The Siege of Harcourt Stanton Church
One of the most interesting aspects of the Wars of the Roses was the general lawlessness, which often culminated in the large battles we know so well. However, because of the corruption and lack of justice, many wealthy families of the time developed personal feuds, some of which they were only able to resolve through battle. The Stafford family were not immune from this, and the more minor branch of the family from Grafton became embroiled in an argument with some supporters of the Duke of Suffolk. Suffolk was the King's favourite during the late 1440's and many of his retainers were involved in illegal acts, conducting a virtual reign of terror over most of East Anglia. Sir Robert Harcourt was one such fellow. Even other peer's were unable to take action due to Suffolk's influence and support from the King.
On May 1448, Sir Humphrey Stafford of Grafton, his eldest son Richard and a number of his servants were making for their Inn at Coventry, when they met Sir Robert Harcourt and his attendants. They immediately fell to blows. Harcourt struck Richard on the head with his sword, not seriously, for the young man made at Harcourt with his dagger. He stumbled and one of Harcourt's men stabbed him in the back, mortally. Sir Humphrey was also struck from behind and fell from his horse. A general melee ensued in which Stafford's servants killed two of Harcourt's men. The city coroner indicted Sir Robert the next day of murder and he was detained in Chester Castle for a while. However, he was soon released and had still not been brought to trial a year later, through Suffolk's influencing of the local Sheriff by a writ of the Privy Seal.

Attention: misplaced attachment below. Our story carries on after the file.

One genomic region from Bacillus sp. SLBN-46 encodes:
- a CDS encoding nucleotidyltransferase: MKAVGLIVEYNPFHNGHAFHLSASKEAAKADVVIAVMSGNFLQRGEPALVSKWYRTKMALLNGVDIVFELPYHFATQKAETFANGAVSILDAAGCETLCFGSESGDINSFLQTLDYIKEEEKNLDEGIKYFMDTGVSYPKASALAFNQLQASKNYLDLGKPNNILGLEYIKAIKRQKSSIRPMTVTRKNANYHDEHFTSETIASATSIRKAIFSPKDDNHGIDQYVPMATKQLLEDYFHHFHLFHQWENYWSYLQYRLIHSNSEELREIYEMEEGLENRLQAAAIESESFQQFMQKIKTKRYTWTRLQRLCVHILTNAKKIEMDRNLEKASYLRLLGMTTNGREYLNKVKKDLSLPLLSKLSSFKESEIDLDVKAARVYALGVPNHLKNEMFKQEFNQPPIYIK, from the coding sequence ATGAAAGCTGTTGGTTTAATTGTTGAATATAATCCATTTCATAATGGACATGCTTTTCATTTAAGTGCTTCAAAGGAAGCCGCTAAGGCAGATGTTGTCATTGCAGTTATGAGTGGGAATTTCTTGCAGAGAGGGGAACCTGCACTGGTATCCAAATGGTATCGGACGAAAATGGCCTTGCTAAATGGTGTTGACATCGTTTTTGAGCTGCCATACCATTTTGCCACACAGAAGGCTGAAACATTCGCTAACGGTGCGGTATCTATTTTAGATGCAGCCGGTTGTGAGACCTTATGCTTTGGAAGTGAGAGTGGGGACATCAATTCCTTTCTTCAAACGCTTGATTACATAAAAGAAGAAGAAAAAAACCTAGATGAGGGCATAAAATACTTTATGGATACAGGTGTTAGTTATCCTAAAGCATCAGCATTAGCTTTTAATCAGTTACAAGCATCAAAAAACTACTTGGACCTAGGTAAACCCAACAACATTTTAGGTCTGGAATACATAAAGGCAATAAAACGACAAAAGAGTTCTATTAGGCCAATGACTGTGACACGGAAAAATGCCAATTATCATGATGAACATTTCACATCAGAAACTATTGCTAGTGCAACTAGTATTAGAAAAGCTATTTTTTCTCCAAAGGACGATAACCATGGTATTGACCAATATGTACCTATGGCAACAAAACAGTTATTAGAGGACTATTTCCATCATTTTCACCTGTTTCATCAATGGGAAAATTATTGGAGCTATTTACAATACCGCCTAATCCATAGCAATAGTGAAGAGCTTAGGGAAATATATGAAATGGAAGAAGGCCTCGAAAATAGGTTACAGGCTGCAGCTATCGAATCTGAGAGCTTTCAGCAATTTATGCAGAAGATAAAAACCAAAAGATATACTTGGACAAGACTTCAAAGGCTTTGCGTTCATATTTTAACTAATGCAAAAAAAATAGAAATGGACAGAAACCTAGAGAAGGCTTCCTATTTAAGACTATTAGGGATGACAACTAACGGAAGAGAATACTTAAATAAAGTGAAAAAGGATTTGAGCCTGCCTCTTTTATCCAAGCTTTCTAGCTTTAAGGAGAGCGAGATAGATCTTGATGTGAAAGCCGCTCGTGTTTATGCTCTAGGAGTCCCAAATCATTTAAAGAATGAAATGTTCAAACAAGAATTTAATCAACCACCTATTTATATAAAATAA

Tired of waiting for satisfaction by judicial means, the Staffords assembled some two hundred friends and tenants, travelling by night to Stanton Harcourt in Oxfordshire. Sir Robert had enough warning to make for the tower of the parish church. Which the Staffords laid siege to for more than six hours, loosing off over a thousand arrows and killing one Harcourt retainer. Tiring of this, they then threatened to set fire to the tower, which they did as he would not come out. However, Harcourt was fortunate and managed to hold out until they had to withdraw. Soon after Sir Humphrey was killed in London during Cade's Rebellion, although his bastard son Humphrey was able to exact revenge in 1469 when he finally killed Harcourt.